Most helpful critical review
7 of 9 people found the following review helpful
L.A. Candy 2.0
on June 17, 2012
First Sentence: Madison Parker had made Trevor Lord come to /her/ this time.
How I Acquired the Book: Borrowed from my town's library.
The Review: There are some books I read only because they reach no. 1 or whatever number on the bestsellers list, and I read them because I want to see what brought them there. L.A. Candy was one of those books, and so is The Fame Game. As soon as I started L.A. Candy, it became clear to me that this was a bestseller only because of its author, and certainly not because of its writing. The same goes for The Fame Game.
The Fame Game is a spin-off series off of L.A. Candy. Instead of Jane being in the spotlight this time, we get to see Madison be the star. This didn't seem that interesting of a concept at first, but then I began to get interested. Madison was, by far, the most interesting character in the L.A. Candy series. Jane was boring as heck. So, I thought, even though it's still about reality TV (which I do not enjoy), since the boring character is out and a cool character is in, this should be much better than L.A. Candy.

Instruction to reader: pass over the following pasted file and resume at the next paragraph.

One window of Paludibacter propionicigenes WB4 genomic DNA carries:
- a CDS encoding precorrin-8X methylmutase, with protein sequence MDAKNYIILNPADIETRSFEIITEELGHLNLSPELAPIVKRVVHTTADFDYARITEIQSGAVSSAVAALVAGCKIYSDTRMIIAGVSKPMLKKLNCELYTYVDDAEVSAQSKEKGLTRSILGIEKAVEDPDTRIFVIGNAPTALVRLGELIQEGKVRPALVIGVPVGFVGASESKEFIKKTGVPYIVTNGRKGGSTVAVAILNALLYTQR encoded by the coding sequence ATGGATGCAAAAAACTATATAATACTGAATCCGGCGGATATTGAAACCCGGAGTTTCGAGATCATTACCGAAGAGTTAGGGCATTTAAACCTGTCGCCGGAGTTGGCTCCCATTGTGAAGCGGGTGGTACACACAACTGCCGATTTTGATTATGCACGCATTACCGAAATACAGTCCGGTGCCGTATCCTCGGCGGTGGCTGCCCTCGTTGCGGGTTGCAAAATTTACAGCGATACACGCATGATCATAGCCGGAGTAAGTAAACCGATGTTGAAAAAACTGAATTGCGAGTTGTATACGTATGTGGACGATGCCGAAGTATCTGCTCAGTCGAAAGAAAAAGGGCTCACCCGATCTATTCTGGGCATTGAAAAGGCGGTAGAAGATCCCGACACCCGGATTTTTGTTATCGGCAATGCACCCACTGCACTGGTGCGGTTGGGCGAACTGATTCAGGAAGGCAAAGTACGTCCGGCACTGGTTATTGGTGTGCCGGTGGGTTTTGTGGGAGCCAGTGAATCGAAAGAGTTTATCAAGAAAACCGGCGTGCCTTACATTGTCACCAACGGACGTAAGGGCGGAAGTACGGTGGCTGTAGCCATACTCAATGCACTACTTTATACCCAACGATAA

Well, it was better than L.A. Candy, but not by much. The characters, as I predicted, were very interesting and three-dimensional. Madison was the type of character you want to kill one minute, then the next, you feel so bad for her. The two new characters were a lot more interesting than Jane and Scarlett, and I liked them. The 2.5 stars this book deserves is all because of the characters.
Because the plot just doesn't work at all. Some parts were ridiculously overdrawn and boring, and I found myself thinking, "Fame Game? Ugh, maybe a better name for this book would be Brain Pain." It doesn't flow well; the majority of the book is a buildup to a climax completely unrelated to the buildup. Meaning, Ms. Conrad could have done away with the buildup and we'd be fine. This book is all about jealousy. Madison is so jealous, and in a way, jealousy helps her, but most of the time, it destroys her. The climax had nothing to do with this struggle.
All in all, fans of Lauren Conrad and reality TV will enjoy this book. If you like books that have more substance and less fluff, I think you have better things to do with your time.
-reviewed by a teenager. (I apologize for any teenagery and/or snarky comments in this review, if they have offended you. I understand they can be very annoying, just like teenagers themselves. In any case, thanks for dealing with them and thanks for reading this review.)